Overview of
"Relative Difficulties"

GM : Robin Richards/David Cooke
(GM of first sessions : John Hunt)

The origin of this title is that much of this campaign was spent fighting the plans and schemes of members of the royal family of Amber, usually disaffected family members and their offspring. Sometimes these enemies came via Chaos; sometimes they harnessed strange powers out of Shadow or had discovered new facets of existing powers. We even got caught up in a Spikard War.

But when it came down to it, it always came back to a member of the family who was even more loony than the rest of them, at least at that moment.


This game originated in a number of early sessions run by a certain John Hunt. Most of the players from that time continued on into Relative Difficulties with some more joining in later.

The game uses the Corwin books and a modified version of the Merlin books as the basis for it's history and background. All of what occurred in the first set of books happened, while only some of the events from the second set took place prior to the official start of the campaign. Some characters (Coral, Julia Barnes, Ghostwheel) and some places (Font of Power) never seemed to have existed, while some of the events still occurred; Merlin became king of Chaos, though only after a brief regency by Dara, for example.

We can say unequivocally that Brand certainly never, ever returned.

The somewhat disjointed nature of the campaign was due to two factors.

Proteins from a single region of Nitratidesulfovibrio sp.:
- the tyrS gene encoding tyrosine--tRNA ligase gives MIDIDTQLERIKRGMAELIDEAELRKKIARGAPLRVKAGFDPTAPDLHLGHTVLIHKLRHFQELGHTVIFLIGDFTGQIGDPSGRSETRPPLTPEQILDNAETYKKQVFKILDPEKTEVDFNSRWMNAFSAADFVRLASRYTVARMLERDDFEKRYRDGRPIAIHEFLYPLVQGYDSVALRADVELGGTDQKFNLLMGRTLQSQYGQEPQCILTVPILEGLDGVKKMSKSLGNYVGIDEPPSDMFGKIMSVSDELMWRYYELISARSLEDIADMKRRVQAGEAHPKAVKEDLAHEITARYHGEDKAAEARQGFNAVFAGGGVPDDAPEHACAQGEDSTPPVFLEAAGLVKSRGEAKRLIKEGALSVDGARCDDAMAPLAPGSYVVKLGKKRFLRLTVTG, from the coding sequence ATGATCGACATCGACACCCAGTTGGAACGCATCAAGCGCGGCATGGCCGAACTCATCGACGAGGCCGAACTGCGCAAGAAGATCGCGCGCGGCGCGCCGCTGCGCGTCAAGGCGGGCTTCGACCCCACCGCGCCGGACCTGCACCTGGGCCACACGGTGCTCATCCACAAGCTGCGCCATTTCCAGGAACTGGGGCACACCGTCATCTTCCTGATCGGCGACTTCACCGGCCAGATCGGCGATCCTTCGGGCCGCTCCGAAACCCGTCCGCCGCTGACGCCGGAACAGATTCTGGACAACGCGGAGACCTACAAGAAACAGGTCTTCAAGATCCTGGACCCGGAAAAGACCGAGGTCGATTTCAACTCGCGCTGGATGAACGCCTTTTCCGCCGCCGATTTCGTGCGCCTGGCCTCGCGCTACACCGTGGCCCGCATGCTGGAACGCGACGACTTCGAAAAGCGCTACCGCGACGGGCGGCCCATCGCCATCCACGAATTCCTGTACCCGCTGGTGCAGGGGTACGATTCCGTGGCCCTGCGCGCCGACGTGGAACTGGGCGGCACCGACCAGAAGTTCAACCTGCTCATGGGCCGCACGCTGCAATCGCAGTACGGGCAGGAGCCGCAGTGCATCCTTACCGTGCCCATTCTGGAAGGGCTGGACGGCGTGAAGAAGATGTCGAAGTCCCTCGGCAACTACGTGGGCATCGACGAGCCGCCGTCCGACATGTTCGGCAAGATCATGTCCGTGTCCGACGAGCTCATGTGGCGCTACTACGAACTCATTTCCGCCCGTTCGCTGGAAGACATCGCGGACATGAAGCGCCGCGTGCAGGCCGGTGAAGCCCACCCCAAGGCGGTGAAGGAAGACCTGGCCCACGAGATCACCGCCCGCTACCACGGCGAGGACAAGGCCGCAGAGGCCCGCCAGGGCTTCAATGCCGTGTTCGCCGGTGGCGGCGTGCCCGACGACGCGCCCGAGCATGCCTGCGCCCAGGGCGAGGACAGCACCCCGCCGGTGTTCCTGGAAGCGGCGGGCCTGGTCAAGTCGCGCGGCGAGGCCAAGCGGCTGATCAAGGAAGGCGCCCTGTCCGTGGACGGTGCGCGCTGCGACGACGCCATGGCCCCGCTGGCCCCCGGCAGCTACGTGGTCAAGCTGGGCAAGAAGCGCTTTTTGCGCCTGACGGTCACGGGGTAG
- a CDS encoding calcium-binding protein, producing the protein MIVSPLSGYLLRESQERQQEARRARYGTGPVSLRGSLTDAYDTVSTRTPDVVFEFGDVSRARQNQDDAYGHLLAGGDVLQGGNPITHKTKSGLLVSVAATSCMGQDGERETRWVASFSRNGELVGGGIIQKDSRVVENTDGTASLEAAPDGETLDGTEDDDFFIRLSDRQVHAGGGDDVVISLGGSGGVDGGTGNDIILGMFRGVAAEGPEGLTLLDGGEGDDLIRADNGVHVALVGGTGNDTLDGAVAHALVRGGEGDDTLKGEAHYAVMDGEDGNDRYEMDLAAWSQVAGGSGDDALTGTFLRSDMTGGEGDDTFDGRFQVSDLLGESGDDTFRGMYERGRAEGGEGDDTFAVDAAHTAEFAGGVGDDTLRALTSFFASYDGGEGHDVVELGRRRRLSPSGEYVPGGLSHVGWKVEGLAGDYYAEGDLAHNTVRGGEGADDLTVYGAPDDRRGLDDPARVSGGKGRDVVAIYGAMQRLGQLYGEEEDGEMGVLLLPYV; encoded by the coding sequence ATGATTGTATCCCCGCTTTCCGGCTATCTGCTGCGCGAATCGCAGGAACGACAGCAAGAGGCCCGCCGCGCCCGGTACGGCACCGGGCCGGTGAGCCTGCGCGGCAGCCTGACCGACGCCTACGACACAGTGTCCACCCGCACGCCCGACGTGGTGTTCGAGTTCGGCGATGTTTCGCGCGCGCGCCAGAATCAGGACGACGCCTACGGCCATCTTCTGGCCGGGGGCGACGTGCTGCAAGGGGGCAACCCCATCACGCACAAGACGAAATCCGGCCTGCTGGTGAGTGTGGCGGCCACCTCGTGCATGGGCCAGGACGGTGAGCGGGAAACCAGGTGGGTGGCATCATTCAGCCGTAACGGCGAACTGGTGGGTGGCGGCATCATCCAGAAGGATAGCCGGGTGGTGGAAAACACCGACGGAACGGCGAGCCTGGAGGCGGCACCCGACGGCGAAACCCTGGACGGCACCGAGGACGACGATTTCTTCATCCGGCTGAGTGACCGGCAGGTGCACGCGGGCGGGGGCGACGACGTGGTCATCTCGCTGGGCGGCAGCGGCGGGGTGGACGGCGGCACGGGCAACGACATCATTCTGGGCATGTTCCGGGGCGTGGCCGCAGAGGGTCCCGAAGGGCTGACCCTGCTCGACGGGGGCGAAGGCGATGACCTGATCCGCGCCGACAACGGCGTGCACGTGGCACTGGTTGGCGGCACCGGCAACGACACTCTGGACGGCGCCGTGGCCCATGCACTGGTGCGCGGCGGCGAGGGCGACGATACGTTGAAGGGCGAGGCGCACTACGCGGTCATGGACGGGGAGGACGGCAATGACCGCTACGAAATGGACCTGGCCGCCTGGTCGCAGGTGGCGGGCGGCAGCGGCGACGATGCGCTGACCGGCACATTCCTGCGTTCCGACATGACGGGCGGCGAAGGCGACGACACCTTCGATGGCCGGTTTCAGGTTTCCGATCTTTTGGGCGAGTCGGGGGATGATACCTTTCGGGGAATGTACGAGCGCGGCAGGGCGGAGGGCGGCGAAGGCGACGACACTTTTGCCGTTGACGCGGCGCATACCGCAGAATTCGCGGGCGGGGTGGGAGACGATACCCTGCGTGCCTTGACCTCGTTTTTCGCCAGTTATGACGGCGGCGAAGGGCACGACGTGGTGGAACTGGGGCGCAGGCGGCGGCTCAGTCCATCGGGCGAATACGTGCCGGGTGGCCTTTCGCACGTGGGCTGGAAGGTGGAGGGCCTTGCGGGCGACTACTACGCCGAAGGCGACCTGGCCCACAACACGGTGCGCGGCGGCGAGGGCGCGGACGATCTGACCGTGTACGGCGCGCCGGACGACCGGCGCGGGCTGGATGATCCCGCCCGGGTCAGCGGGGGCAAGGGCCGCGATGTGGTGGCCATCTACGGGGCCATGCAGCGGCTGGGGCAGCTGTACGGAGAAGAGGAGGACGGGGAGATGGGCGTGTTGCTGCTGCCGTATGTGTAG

Firstly, the initial sessions were run by people who were not aware of all the events in the books; this lack of knowledge meant that some things were left out while others were added (Dara being queen before Merlin was king is one such example).

The second reason was that all the later GM-ing was done by two people who were also players; they alternated between one playing and one running depending on who had a good enough plot at the time. The resulting conflict of ideas and concepts had three noticeable effects:

  1. When they switched over, the "new" GM usually had to work out how to integrate the events in the previous sessions into his worldview.

  2. This "split-screen" game promoted the Power Craze.

  3. Their differing views made things complicated for the other players and has been the cause of some other complaints as well.

As a whole, however, the game was actually very enjoyable, except in those instances where it seemed to be impossible to do anything (see the complaints section).

The campaign ended on an unresolved plotline or twenty; some subtle scheme was at work, and any elder Amberite that was approached for assistance responded by saying "it" was "all in hand", even when only grandchildren were murdered. In the end, an argument between the two player-GMs and the frustrations of the other players resulted in the demise of Relative Difficulties.

The game was eventually resurrected in a slightly altered form and with new player-characters as Pressure Which Refines.